Why have Asian Americans often been perceived as the most silent on social issues like anti-blackness and immigrant rights? The “apolitical” nature Asian Americans is connected to the construction of Asian Americans as forever foreign and model model minorities (silent and obedient). This is used to pit racial groups against each other and take away the potential for protest and resistance. Despite this, Asian Americans have been resisting these racializations for a long time. Asian Americans were a vital part of the Third World Liberation Front (TWLF), a student movement originating at San Francisco State University in 1968. The TWLF was a coalition of Black, Latinx, Asian, and other students who orchestrated one of the longest student strikes in history, demanding the creation of an Ethnic Studies program. Not only did students organize in solidarity across racial lines, but they understood themselves, as people of color in America, to be inherently tied to the struggles of colonized people globally, through histories of imperialism and Western colonization. In this era, leftist radicals also began to incorporate an analysis of intersectionality into their organizing — that the oppression of race, gender, sexuality, ability, class, etc are all connected. Asian organizing was largely influenced by the Black left; for instance, the Black Power movement inspired the emergence of Asian American Nationalism and “Yellow Power,” which aimed to assert the self determination and collective power of Asian Americans. These movements were ultimately successful: the TWLF strikes resulted in the establishment of a College of Ethnic Studies at SF state and a number of other institutions. This is a history of Asian American activism that we should be proud of. Even before the 60s, Asian Americans were resisting, and they have continued resisting until today. That being said, we must continue to learn from the actions of past Asian American activists. The Third World Liberation Front remains a powerful period in history which reminds us that the struggles and liberation of all oppressed people are intertwined.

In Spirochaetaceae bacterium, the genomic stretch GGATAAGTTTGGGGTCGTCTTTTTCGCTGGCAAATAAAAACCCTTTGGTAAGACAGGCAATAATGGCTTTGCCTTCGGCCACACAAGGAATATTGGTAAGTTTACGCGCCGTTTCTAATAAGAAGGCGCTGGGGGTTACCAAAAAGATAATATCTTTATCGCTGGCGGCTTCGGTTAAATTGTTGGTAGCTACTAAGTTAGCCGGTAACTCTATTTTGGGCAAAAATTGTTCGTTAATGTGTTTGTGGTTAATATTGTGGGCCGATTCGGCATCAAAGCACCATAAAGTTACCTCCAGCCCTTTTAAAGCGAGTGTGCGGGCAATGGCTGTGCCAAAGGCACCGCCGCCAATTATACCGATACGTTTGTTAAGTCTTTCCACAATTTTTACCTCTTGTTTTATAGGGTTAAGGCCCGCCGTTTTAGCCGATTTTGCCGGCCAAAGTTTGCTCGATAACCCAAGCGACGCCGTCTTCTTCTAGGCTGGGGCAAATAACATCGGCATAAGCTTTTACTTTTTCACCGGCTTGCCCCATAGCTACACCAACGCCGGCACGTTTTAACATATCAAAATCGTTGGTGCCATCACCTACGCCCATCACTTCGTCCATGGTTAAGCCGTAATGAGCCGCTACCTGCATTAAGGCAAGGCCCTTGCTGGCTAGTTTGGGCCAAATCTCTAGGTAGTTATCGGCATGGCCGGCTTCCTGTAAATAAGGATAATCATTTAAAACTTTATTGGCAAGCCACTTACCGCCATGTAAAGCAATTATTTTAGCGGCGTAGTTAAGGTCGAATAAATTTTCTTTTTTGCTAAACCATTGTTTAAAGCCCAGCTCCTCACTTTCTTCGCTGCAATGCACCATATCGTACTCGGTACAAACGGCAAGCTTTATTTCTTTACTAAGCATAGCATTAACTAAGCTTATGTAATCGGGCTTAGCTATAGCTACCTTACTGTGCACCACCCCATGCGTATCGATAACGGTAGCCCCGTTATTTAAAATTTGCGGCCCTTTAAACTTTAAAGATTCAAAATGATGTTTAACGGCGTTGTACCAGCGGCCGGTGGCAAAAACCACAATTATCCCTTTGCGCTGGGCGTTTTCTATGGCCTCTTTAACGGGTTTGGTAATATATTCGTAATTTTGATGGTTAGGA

Asian American issues are not at all separated from issues of immigrant rights. This history tells us that Asian narratives and perspectives are integral for the formation of an intersectional coalition of immigrant justice activists. It is our responsibility to challenge the model minority myth and reconnect to the painful history of Asian exclusion in this country. It is our responsibility to speak out for immigrant justice.